About 10 years ago, I was fortunate to attend the launch event for a study on women’s leadership, “The Sponsor Effect: Breaking Through the Last Glass Ceiling."
The event was held in the American Express auditorium at NYC’s World Financial Center. The study’s lead author, Sylvia Ann Hewlett, was introduced by Amex’s then-CEO Ken Chenault. The audience was largely female, and dominated by executives and rising middle managers from Wall Street firms.
You can imagine what we were wearing. (Hint: think black and navy suits. Pops of color.)
So I was, er, surprised when Sylvia came to the podium. By then well into her 60s, she wore a shiny, flared black mini. A form-fitting red blazer, over a sheer black top that emphasized her décolletage. Black stockings and heels. Her hair highlighted blonde, worn long, and -- in my memory -- maybe slightly teased.
She did not look like a bank executive. At the time, I received her message as, “I earned the ability to show up like this. Now, listen to what I have to say.”
Since then, I’ve had occasion to recall the power of Sylvia’s look that night. Her personal stories are part of Executive Presence: The Missing Link Between Merit and Success (Bookshop.org) (library).
One story was about how, early in her career, her clothing had telegraphed her social class, in a way that was not good. Later on, she was also judged harshly in academia for sharing her work in un-serious media outlets, in a way that makes me see her as seriously ahead of her time.
I’ve been thinking about the concept of “executive presence.” The phrase is used differently by different people. It’s not always helpful, or even benign.
Tech executive Erica Baker recently tweeted, ”raise your hand if you’ve ever been told you don’t have ‘executive presence.’. The replies are…awful.
To be clear, executive presence is a thing. It’s a set of behaviors and actions that signal competence, and/or a level of cultural mastery of an organization, industry or domain. It’s not an unchangeable attribute; it can be learned.
To the extent that it’s useful, it must be decode-able. And decoded. And, sometimes, taught.
That said, executive presence also falls into a category that I call, Anything Can Be Weaponized. Given as feedback without context, it can be used to tell someone that they don’t, won’t, cannot ever, belong.
I don't remember when executive presence came into common parlance. Maybe in the early to mid-90s, when baby boom women started to bump their heads up against the glass ceiling.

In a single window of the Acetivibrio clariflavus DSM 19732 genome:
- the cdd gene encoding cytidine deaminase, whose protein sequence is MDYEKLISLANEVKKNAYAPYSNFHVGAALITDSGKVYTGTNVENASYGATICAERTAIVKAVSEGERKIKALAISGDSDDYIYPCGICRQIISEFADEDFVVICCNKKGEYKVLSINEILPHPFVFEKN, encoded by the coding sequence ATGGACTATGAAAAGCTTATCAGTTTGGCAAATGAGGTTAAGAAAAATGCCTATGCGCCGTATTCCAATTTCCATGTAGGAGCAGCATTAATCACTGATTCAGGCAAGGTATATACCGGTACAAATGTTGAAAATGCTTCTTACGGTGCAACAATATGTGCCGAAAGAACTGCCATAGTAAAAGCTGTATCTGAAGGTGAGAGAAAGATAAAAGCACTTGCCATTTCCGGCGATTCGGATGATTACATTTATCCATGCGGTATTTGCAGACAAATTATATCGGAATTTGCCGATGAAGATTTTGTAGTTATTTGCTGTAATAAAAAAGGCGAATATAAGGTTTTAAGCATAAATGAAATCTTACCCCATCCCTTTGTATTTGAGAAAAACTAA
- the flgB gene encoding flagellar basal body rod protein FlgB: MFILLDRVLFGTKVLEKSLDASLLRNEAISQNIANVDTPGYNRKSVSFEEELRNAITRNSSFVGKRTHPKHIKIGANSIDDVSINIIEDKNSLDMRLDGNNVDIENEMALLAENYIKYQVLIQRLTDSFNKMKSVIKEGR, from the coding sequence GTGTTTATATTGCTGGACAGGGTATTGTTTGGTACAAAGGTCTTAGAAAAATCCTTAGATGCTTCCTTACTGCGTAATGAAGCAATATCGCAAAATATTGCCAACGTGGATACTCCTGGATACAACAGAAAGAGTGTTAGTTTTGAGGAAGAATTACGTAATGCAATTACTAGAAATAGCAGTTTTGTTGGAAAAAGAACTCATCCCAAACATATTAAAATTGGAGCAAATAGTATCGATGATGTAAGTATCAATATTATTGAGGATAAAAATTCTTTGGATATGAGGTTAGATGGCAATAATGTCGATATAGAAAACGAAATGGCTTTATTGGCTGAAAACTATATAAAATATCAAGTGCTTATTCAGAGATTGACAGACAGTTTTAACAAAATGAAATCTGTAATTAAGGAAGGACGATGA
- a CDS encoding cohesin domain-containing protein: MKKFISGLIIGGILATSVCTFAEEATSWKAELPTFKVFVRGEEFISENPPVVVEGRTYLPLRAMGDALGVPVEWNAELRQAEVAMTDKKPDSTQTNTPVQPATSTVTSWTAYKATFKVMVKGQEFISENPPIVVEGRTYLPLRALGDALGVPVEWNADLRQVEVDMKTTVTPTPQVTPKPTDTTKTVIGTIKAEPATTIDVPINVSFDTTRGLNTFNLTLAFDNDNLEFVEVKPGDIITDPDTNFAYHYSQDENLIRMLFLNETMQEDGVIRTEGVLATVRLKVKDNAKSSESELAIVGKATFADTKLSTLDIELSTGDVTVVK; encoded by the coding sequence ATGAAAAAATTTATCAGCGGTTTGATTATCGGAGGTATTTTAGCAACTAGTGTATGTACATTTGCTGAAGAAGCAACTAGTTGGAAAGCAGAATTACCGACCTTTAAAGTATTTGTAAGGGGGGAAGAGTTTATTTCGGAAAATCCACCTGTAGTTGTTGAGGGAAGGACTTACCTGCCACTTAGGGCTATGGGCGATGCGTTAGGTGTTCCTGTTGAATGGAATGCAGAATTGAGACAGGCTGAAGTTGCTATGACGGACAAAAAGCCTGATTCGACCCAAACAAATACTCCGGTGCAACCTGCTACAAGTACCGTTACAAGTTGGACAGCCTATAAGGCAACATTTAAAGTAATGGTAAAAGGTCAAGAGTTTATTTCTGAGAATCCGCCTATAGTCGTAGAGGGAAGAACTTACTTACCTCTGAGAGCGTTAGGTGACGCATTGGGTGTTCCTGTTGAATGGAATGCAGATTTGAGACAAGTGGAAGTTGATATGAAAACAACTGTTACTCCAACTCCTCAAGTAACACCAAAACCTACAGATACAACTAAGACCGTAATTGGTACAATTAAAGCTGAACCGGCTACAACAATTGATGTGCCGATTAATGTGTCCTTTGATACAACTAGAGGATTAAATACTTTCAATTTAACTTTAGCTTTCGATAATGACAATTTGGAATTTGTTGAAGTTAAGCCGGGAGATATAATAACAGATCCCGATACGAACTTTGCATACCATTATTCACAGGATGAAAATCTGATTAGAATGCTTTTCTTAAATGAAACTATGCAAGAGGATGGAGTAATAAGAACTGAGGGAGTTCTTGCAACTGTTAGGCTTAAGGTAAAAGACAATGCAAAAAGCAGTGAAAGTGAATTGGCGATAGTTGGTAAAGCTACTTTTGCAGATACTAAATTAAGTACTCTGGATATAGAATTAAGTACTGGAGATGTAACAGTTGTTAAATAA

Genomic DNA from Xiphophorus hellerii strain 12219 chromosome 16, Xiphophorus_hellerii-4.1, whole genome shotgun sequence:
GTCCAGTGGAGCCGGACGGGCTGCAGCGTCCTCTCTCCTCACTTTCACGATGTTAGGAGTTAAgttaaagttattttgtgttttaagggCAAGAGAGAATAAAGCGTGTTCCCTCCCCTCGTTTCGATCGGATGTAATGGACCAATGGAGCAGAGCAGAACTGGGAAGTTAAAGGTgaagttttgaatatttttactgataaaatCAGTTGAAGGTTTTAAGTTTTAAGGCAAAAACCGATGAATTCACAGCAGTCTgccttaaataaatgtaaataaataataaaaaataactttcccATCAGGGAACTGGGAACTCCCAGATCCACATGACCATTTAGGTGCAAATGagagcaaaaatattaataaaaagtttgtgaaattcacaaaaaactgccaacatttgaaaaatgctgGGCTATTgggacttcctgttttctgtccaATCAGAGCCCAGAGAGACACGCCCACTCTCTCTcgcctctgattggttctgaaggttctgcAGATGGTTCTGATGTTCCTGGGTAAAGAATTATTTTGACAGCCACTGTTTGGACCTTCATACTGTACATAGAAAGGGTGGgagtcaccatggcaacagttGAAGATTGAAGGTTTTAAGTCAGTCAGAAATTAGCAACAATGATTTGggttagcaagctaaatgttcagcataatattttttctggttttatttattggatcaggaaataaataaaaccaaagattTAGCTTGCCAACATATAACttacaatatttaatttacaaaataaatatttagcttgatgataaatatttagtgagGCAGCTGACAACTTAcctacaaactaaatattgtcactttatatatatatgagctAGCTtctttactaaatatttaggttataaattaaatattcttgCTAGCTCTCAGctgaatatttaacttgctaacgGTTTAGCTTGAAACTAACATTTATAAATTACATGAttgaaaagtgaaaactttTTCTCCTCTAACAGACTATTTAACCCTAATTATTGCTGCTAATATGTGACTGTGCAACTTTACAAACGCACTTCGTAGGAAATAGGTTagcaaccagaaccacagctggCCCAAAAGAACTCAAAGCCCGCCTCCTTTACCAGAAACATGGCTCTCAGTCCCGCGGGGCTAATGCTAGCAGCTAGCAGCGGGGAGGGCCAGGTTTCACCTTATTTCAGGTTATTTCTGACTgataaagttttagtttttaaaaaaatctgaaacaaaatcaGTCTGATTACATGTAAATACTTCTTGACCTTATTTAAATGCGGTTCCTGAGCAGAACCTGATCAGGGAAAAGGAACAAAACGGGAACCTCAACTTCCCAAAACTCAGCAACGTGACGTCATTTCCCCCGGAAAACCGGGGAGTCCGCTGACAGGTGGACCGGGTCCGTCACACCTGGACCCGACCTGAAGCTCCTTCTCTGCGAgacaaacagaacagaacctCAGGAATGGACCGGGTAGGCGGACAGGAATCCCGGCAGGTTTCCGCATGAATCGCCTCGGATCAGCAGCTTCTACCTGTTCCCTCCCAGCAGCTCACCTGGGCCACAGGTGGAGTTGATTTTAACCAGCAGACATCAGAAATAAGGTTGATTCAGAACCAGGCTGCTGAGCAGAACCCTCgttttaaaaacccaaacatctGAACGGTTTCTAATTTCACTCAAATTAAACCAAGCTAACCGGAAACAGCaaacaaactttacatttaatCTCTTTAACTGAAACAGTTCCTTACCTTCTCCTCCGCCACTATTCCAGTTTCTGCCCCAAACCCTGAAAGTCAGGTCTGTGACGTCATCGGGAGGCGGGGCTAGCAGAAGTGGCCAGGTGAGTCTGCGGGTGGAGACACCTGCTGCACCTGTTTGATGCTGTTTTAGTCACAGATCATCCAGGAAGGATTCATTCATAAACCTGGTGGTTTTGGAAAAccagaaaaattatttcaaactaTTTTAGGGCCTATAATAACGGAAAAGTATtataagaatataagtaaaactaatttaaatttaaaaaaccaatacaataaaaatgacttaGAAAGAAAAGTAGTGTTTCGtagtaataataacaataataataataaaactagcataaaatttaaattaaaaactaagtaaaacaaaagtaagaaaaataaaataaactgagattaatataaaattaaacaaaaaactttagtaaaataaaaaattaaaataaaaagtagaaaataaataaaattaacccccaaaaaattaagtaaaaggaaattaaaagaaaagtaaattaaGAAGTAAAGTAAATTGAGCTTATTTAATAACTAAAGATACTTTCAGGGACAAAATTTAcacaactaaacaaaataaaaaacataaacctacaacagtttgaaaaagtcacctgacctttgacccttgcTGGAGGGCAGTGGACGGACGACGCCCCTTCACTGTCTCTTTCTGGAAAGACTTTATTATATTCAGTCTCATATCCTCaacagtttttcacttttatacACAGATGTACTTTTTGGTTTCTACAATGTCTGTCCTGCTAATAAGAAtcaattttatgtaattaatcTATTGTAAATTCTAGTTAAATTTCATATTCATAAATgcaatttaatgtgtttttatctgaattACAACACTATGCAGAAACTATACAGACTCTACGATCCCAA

As for Sylvia’s look that night. Maybe her message wasn’t meant for the executives in the audience. Maybe it was for more underestimated, and equally capable, support staff who would have been involved in producing the event.
No, I won't ever know why Sylvia chose that outfit. Thinking about it today, someone else's look came up for me. "Dolly is a white Southern multi-millionaire boomer who produces self-consciously white music while wearing a stylized drag of a fallen Southern belle," says Tressie McMillan Cottom in The Dolly Moment.
My copy of Hewlett's study we gathered to celebrate is now battered; I still lend it out to young women in my circle whom I trust to return it. And I've recommended Executive Presence to women and men since it came out in 2014; I haven’t revisited it in a while — I wonder how it has aged. Send me a note if you'd be interested in attending a discussion group on the book.
I'll likely come back to executive presence in my long percolating, and soon-to-be-written/published newsletter issue on the topic of competence.
And "soon" will be after I finish straightening out some of the still vexing issues that came up in moving my newsletter from Substack. Please put your eyes on your credit card statements -- I've reached out to people where I've caught known issues. I'm worried about unknown issues.
Thanks for reading my Sunday morning-into-afternoon Warm Take, and forgive my occasional typos and things I'll find when I read it after sending. Even though I do read it before sending. I'll do sometimes fix errors in the online archive copy.
Thank you for reading and supporting my newslettering. Send me a note if you have thoughts or questions!
May you and your loved ones be safe, healthy, and free.
October 31, 2021 update: this note originally went out to supporting members of On Management, that's to say, people who pay to receive the newsletter. I've edited it since I sent it out.
My hypothesis about when the phrase "executive presence" came into use might be influenced by the fact that I do not remember Tess McGill's horrible bosses using it against her in Working Girl (1988.)